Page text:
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Digital Television

Volume 482: debated on Monday 10 November 2008

2. What assessment he has made of levels of access to digital television services in the north of England; and if he will make a statement. (233989)

At present, 83 per cent. of households can receive digital terrestrial television in the Yorkshire ITV region; 94 per cent. in the Granada region; 91 per cent. in the Tyne Tees region, and 51 per cent. in the Border region. After switchover, it is expected that the figure will rise to 99 per cent. for the Yorkshire, Granada and Tyne Tees regions, and 98 per cent. for the Border region. We do not have regional figures for digital satellite or cable coverage, but 98 per cent. of UK households can receive satellite services, and approximately 49 per cent. have access to cable.

I am grateful for that answer, but is it right that those who live in the Yorkshire and Humber region pay their full television licence fee but do not receive the same status as many other regions? What advice is the Minister giving those who live in the Vale of York and may be about to change their television sets about what equipment to purchase?

I do not know the answer to the hon. Lady’s first question, but I will write to her. People in the Vale of York should buy the latest 8k television sets because they are the up-to-date models.

Visually impaired people, including those in the north of England and in my constituency, will benefit from the digital switchover help scheme, which enables them to receive audio described programming. Does my hon. Friend agree that 20 per cent. of programmes broadcast should provide that service, rather than the current 10 per cent. target?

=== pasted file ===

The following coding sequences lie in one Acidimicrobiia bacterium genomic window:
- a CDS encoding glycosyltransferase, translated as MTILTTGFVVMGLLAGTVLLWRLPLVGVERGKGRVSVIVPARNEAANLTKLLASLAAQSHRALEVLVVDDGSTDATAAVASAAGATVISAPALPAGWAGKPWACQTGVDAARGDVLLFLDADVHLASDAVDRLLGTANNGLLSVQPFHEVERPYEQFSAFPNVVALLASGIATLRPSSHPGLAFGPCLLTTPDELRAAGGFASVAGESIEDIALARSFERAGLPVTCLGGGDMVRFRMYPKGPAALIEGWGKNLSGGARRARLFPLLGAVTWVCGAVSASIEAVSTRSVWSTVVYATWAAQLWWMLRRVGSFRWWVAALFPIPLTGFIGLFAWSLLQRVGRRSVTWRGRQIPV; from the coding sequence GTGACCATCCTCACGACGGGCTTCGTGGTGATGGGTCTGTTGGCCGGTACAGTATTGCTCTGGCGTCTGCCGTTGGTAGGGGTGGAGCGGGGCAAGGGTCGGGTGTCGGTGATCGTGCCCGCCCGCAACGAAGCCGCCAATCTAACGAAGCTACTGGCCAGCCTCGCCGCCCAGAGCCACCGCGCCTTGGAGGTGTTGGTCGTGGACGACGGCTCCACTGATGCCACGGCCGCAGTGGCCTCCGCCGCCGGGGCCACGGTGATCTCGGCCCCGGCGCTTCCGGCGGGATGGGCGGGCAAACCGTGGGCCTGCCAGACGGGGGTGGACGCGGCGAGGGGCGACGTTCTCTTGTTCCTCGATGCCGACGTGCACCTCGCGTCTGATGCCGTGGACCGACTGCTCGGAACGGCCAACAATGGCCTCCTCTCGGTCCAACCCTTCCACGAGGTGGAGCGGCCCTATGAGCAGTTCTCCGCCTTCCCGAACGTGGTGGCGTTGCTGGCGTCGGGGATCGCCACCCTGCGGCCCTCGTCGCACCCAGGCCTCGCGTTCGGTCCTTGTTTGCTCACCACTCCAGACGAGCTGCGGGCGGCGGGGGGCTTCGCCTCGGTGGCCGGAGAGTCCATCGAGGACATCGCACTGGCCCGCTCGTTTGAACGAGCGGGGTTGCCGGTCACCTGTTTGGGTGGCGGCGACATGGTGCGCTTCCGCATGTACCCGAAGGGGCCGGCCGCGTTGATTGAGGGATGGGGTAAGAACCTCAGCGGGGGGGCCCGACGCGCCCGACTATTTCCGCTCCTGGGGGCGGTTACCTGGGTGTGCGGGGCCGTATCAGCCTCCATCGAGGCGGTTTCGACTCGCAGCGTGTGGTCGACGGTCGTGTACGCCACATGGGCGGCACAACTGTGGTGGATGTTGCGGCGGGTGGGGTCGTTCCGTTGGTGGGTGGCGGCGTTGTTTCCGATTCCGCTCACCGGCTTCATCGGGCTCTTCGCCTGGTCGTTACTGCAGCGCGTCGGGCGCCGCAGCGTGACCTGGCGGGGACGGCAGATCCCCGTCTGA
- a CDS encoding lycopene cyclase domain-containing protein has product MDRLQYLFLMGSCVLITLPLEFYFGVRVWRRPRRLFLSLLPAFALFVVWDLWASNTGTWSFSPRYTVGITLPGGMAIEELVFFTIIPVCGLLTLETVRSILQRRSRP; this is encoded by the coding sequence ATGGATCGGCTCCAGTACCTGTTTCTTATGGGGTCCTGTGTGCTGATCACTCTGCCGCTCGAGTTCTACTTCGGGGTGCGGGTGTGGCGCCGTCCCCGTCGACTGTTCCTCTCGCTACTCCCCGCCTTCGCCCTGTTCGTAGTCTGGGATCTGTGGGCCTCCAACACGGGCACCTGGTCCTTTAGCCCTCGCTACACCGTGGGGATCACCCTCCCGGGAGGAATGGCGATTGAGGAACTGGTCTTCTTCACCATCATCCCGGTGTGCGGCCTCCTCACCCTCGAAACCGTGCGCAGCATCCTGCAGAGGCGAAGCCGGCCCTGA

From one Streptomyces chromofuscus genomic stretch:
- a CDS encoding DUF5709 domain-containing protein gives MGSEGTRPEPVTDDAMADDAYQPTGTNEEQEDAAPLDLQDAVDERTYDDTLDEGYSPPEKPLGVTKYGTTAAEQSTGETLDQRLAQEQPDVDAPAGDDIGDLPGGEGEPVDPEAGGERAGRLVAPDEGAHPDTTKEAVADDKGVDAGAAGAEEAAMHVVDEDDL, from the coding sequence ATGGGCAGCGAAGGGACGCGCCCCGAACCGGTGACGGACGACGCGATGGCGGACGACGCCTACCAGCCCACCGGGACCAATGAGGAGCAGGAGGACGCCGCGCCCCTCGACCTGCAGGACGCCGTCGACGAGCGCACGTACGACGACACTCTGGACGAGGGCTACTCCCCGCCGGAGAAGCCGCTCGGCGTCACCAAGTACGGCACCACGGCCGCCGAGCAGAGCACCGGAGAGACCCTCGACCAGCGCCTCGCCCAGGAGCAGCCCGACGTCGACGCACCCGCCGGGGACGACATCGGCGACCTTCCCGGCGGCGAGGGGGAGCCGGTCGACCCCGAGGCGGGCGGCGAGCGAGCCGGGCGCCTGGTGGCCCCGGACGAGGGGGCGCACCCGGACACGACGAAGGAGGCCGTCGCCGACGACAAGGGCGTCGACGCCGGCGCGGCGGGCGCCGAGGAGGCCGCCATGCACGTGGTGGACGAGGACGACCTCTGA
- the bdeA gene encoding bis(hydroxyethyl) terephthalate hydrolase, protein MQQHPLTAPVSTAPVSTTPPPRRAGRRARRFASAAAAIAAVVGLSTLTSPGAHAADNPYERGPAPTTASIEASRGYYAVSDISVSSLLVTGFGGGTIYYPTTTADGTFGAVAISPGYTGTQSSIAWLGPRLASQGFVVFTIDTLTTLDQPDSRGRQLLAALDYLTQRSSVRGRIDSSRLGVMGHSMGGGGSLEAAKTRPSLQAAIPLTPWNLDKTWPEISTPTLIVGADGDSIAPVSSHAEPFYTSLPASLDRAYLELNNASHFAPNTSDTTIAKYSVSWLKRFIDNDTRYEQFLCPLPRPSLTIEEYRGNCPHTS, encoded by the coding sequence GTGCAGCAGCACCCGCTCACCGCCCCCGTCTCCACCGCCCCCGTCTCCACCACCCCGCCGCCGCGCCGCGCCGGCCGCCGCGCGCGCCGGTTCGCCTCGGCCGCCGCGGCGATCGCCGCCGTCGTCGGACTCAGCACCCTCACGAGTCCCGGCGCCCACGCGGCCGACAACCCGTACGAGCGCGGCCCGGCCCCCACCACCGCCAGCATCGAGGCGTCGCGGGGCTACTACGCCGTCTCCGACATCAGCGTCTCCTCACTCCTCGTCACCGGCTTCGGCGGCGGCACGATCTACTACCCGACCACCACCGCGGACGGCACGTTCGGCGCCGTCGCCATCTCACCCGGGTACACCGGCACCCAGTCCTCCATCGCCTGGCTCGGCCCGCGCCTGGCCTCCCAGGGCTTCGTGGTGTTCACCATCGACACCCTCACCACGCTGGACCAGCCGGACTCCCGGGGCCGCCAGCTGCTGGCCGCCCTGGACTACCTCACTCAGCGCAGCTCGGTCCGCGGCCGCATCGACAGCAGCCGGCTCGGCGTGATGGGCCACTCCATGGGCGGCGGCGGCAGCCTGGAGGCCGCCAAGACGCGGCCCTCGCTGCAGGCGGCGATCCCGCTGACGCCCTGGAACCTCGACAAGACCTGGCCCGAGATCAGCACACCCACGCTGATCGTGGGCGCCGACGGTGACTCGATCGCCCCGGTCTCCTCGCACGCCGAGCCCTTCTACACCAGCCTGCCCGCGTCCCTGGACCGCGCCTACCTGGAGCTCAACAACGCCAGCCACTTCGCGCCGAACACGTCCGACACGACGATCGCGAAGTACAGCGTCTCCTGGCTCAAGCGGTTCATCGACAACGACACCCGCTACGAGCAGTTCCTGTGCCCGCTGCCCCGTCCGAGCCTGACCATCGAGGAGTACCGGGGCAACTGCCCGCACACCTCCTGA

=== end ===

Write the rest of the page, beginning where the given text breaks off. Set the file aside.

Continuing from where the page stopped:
I agree with my right hon. Friend that there is a case for what he suggests, and we will examine it.

The north of my constituency is rural and semi-rural, and many of my constituents can get only four terrestrial channels and cannot receive Freeview, yet are expected to pay the full licence fee. They are even more upset because they feel that they are not being sufficiently prioritised in the digital switchover, when their needs are clearly greater than those in other areas. What does the Minister plan to do about that?

The digital signal will improve for everyone, wherever they are, when analogue is switched off. People do not realise the advantages of that. I stress that most households in the country currently have at least one digital television.

In February, the Department for Communities and Local Government recommended robust exploration of options to include a return path in digital TV set-top boxes. Why are people in the north of England and elsewhere losing out on options such as smart metering, support with independent living and electronic access to local government services simply because the Minister has failed to follow the advice of her colleagues in that Department? If, as she told me in a letter, more research is needed, has she commissioned it?

The research is being done. I hoped that I had made that clear to the hon. Gentleman in my letter and I am sorry that I did not. I agree that the more versatility we can supply, the better, but it does not seem currently to be a cost-effective option.